Clear the Bench ruling limits donations in key weeks before election
In ruling Friday in Denver against Clear the Bench Colorado, the small-government committee seeking to oust three state supreme court justices, Judge Robert Spencer levied no fines but ordered the group to change its registration with the state from an issue committee to a political committee. The ruling has teeth partly because it sets a precedent. Future committees looking to influence judicial elections here will have to register as political committees, which means they can accept donations only as large as $525. The ruling may well also impact Clear the Bench more directly than it might originally appear. If the past is any guide, Clear the Bench was likely to receive a lot of money from donors in the next few weeks, which would have turbo-charged its efforts in the run-up to Election Day.
Luis Toro, director of Colorado Ethics Watch, the watchdog group that filed the complaint against Clear the Bench that resulted in the ruling, points to the non-retention campaign against Judge Jose Marquez in 2006.
That year, committees for and against Marquez didn’t form even until the last month before the election. Toro said that, although Clear the Bench has been operating for a year already, the weeks before the election will be intense. Judge Spencer’s move will no doubt be felt by the group and could limit the reach of its campaign.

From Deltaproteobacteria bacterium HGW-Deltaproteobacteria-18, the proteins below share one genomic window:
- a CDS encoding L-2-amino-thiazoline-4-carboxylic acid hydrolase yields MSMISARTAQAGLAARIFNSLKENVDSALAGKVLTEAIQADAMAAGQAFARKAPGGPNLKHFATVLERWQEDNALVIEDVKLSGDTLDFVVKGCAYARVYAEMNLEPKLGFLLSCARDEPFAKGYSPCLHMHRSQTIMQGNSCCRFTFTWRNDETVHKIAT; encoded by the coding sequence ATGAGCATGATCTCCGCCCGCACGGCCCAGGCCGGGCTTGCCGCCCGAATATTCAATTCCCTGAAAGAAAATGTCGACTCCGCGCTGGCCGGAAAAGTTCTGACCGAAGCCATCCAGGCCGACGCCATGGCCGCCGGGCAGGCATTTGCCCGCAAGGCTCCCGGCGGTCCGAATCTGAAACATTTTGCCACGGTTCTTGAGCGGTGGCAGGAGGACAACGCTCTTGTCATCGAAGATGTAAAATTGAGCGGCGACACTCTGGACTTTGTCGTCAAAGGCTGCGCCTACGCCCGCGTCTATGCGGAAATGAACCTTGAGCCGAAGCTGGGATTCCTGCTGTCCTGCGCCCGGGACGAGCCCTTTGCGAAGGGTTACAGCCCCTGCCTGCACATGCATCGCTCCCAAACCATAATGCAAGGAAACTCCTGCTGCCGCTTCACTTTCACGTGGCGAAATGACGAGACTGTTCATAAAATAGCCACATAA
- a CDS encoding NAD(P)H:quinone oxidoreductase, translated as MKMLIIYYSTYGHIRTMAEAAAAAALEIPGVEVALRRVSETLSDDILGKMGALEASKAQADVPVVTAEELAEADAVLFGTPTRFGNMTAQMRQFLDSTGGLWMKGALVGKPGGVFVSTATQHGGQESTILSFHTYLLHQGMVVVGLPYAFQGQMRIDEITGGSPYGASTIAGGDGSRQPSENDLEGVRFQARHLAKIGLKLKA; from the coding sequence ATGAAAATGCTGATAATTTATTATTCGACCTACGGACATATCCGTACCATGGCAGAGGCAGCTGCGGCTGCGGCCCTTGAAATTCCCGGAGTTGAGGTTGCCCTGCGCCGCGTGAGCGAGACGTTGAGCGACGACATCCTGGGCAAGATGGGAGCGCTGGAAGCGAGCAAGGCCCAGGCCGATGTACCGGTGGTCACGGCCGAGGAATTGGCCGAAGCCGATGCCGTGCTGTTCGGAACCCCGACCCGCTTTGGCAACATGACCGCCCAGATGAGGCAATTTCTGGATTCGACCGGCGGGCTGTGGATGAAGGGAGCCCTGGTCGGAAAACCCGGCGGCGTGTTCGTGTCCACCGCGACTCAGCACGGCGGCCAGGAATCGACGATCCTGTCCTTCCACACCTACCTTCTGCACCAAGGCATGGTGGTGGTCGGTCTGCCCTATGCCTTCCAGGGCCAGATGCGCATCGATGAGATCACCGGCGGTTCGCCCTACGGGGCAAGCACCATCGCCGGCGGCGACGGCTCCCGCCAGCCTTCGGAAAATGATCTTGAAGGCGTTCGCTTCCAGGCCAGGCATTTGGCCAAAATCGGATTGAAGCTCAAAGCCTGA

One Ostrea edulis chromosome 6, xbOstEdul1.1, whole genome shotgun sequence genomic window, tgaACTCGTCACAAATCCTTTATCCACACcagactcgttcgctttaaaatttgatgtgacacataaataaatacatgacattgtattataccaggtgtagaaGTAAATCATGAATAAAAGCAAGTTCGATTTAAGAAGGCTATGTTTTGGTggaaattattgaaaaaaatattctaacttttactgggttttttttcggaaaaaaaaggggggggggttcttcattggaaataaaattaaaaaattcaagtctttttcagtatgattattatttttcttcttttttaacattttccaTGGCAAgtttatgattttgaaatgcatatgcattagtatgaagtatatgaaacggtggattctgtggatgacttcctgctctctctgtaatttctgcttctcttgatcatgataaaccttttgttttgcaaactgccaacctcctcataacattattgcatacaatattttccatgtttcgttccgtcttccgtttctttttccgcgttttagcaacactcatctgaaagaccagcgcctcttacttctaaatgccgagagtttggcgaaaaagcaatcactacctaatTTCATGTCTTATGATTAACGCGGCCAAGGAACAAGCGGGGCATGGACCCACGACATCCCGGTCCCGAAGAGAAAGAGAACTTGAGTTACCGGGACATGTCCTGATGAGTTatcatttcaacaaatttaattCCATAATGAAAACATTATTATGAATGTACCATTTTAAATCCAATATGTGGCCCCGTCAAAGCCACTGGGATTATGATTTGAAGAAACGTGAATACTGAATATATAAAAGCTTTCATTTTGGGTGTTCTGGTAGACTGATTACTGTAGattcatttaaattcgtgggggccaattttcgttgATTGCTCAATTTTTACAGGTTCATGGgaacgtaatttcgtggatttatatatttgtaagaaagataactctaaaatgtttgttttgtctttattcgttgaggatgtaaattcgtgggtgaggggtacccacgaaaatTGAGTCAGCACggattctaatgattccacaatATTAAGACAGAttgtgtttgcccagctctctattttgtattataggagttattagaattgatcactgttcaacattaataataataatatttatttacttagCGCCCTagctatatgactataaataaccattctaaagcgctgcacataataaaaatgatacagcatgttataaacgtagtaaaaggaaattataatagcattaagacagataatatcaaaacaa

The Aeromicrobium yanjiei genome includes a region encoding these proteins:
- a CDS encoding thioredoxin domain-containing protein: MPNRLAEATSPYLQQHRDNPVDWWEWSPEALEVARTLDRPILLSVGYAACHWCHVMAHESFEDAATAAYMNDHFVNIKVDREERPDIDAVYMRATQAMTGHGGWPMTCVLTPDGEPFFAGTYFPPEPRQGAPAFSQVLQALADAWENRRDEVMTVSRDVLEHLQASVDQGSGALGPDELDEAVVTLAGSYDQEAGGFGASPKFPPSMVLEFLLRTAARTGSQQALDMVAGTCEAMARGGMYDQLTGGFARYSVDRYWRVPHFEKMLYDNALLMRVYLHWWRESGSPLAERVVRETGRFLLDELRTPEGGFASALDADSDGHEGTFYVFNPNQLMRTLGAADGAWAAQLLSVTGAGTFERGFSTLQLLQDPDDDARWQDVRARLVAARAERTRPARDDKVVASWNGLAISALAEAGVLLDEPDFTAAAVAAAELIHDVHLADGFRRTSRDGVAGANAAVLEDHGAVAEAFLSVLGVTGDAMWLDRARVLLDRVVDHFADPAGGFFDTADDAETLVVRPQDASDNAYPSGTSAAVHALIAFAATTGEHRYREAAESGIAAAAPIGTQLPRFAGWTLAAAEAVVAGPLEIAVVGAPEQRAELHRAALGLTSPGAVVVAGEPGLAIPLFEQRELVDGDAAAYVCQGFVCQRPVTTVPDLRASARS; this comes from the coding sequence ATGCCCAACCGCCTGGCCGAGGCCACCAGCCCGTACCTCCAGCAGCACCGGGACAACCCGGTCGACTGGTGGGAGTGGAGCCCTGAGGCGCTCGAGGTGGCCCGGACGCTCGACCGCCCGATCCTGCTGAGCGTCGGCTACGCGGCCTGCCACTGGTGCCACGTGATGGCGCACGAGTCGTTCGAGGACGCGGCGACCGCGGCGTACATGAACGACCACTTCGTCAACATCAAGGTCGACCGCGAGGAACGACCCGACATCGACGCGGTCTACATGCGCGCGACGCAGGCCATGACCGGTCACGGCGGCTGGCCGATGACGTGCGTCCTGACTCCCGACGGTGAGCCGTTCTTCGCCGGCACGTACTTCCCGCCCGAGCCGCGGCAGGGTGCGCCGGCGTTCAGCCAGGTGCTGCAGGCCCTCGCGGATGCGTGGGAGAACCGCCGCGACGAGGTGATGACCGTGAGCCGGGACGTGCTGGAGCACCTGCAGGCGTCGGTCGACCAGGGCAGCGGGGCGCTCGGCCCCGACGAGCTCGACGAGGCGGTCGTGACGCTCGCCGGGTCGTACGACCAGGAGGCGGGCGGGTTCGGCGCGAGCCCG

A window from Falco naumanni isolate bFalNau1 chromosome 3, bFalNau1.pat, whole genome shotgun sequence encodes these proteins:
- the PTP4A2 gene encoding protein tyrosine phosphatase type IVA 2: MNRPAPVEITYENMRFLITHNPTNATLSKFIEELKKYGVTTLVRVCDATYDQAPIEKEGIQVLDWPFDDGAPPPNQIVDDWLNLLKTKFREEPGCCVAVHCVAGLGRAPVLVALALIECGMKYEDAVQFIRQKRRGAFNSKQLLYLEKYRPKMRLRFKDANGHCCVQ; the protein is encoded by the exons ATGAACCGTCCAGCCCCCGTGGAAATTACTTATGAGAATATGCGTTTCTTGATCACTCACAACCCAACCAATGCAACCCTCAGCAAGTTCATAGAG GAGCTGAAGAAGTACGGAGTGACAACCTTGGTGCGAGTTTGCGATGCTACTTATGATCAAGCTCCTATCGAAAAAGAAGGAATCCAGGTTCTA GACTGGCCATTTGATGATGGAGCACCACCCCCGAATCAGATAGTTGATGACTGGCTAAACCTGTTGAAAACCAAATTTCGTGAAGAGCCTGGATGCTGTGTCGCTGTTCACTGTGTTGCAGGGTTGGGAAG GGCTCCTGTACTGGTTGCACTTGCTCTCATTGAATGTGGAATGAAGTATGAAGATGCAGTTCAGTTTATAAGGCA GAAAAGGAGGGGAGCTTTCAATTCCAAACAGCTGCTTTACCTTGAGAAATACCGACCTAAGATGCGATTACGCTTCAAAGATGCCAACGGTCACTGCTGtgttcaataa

The 2006 campaign against Marquez was a charged political contest that echoes in today’s Clear the Bench campaign against Justices Michael Bender, Alex Martinez and Nancy Rice.
The anti-Marquez campaign was spearheaded by former Republican state senator John Andrews, who proposed an amendment that would have imposed term limits on state court of appeals and supreme court judges. Andrews based his campaign for Amendment 40 around Marquez, whom he argued was an incompetent liberal, mainly because in Trinen v. City & County of Denver, Marquez voted to uphold a law that restricted gun rights. The law said you couldn’t carry unconcealed weapons around Denver and that you couldn’t carry concealed weapons in your car.
Marquez didn’t write the opinion and there was solid precedent from a higher court– the state supreme court– to uphold the controversial law. Marquez also received high ratings from the state Commission on Judicial Retention. Andrews’ amendment fell far short of passing. Marquez, now retired, is incidentally the father of recently nominated state supreme court justice Monica Marquez, whose nomination weeks ago brought sharp words of criticism from Clear the Bench.
Retention elections are designed to limit political calculations in the courts. In cases across the country in the last years, however, judges have been targeted often by groups on the political right for ouster based on certain of their rulings. The point is to put judges on notice that delivering unpopular rulings may end in ouster. That has a positive democratic ring except that the judiciary branch of government is supposed to be independent and protected against popular opinion.
“We don’t put people’s constitutional rights up for a vote,” said attorney Ted Olson, the conservative lawyer who recently won the case against California’s law banning gay marriage. He asked in an interview with Chis Wallace whether we should present the free speech rights of Fox News to the people to decide for or against.
The state supreme court justices who voted last year to legalize gay marriage in Iowa have been targeted by a partisan anti-retention campaign there.
[Image: Matt Arnold, Clear the Bench ]
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